Erik Compton is going to the perfect place to try and make more out of his dreams: Walt Disney World.
Just five months after a second heart transplant and a week after a miraculous final-round comeback at a PGA Tour qualifying event, Compton has accepted a sponsor exemption to next week's Children's Miracle Network Classic at the Walt Disney World Resort near Orlando.
"I'm really excited," Compton said from his home in Miami Beach. "It's here in Florida, it's a great place to make my real tournament debut. And with the way Q-school went and everything ... It's just great."
The Nov. 6-8 tournament is the final full-field event on the PGA Tour schedule. The 128-player field includes four spots for the sponsor to choose. Along with Compton, two-time U.S. Open champion Lee Janzen, former PGA champion Bob Tway and Scott McCarron received the other invitations.
It is also fitting that Compton would get a spot in a tournament sponsored by the Children's Miracle Network, a non-profit organization that seeks to raise funds for children's hospitals with the hopes of saving lives.
"I'm really looking forward to going out there and being an example for them," Compton said.
Compton, now 28, received a heart transplant at Miami's Jackson Hospital in 1992, when he was 12 and at the time the youngest such recipient.
He went on to become the nation's No. 1-ranked junior golfer -- he had a memorable 1997-98, when he was player of the year at the Disney venue -- and starred at the University of Georgia before turning pro.
But a little more than a year ago, Compton suffered a near-fatal heart attack, and it soon became apparent he needed another heart transplant. That operation took place on May 20, and most believe it is incredible that he is even playing golf again so soon, let alone competing.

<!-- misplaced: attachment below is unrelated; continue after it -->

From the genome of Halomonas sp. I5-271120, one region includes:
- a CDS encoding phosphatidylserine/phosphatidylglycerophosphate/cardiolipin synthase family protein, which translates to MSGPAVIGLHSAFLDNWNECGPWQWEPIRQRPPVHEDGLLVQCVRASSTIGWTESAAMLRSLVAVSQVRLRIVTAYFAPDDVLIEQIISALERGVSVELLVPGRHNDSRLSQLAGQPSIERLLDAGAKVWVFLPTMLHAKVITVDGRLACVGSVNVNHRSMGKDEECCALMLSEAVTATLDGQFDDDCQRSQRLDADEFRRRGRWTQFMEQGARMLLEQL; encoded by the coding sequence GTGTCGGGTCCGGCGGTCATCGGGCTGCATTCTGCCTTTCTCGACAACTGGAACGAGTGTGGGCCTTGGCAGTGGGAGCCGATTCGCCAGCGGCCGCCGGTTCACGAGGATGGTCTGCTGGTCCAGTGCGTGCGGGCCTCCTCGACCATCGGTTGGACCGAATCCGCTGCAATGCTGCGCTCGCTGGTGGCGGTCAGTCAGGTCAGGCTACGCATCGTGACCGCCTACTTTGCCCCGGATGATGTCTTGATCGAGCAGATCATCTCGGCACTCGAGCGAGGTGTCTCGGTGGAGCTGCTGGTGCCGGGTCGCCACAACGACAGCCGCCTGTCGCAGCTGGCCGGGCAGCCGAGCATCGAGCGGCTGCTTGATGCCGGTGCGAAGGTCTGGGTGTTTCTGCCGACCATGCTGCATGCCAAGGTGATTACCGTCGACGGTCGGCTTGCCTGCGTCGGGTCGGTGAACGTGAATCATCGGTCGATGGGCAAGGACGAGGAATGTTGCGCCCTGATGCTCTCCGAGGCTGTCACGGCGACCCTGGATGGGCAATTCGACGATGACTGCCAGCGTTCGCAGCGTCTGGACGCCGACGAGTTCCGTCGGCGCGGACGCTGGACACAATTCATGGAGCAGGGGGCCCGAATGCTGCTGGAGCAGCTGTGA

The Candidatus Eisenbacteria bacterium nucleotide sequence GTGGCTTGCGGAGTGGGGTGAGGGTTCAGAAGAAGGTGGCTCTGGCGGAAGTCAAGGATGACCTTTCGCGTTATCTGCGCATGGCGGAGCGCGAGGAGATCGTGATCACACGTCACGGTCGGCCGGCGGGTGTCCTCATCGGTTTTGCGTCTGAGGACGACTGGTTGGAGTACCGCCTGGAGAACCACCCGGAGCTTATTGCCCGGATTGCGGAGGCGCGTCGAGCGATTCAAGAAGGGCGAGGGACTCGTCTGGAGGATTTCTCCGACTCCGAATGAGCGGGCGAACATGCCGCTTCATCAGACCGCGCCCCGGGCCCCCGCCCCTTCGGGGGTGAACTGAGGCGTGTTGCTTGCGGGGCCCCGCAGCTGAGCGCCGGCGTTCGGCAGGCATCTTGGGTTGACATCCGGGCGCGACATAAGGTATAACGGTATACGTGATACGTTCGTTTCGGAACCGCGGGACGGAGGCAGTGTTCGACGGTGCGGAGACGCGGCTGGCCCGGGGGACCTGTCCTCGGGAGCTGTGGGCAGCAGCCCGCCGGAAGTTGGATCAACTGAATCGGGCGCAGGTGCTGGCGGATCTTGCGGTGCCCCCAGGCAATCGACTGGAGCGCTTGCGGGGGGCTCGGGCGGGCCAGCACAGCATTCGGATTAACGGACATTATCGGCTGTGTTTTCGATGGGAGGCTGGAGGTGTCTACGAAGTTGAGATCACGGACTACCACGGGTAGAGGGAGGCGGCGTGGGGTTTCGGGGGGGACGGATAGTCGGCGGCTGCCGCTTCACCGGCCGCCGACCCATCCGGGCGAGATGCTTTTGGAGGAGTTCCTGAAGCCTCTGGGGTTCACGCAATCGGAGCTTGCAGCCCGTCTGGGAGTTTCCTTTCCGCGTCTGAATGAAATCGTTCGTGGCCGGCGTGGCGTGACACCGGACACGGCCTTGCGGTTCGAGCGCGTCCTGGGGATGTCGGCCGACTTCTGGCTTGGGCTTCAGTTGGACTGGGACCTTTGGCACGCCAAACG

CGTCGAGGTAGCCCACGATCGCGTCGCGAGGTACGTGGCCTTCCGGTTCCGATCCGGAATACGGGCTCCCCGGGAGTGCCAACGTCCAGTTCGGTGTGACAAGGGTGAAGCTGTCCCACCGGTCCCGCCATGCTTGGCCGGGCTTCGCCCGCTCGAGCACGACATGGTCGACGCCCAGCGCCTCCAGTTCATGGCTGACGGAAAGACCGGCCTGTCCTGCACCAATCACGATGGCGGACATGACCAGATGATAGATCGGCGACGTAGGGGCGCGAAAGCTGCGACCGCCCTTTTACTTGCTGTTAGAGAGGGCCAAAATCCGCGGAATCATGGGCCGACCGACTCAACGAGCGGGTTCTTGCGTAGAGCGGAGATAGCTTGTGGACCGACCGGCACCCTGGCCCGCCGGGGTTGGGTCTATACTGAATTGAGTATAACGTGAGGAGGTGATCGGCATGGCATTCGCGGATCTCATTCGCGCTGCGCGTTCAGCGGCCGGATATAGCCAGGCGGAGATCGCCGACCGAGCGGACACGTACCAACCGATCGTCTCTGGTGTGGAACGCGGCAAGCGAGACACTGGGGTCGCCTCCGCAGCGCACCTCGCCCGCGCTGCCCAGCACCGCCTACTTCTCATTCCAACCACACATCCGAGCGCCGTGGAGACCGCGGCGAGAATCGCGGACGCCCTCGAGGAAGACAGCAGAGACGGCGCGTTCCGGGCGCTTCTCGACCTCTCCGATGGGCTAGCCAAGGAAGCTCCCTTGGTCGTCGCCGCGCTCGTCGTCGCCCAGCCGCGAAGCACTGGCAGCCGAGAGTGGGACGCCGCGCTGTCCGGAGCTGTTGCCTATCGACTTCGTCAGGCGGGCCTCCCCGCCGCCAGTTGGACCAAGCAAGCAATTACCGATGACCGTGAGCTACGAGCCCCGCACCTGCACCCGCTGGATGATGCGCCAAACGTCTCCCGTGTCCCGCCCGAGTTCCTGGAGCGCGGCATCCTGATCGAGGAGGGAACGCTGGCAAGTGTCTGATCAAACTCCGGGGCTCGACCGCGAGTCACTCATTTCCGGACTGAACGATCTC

Last week, at the first-stage PGA Tour qualifier in Key Biscayne, Fla., Compton was seemingly out of the running for a qualifying spot at second stage. He had rounds of 76-75-77 and was seven shots removed from the top 23 spots needed to advance. But he shot a 4-under-par 68 to advance to second stage next month. That event will help determine if he will have any status on the PGA Tour or Nationwide Tour next year.
In the meantime, the Disney event offers another opportunity for competition.
"If I can calm my emotions and play the way I played the last round [last week], I think I can play well and have a good chance," Compton said. "I'm playing against a lot of guys I know from college. It's just another tournament. Obviously there is money involved. It would be great to have a good showing and play well and have some Christmas money and also get ready for Q-school in the second stage."
Bob Harig covers golf for ESPN.com. He can be reached at BobHarig@gmail.com.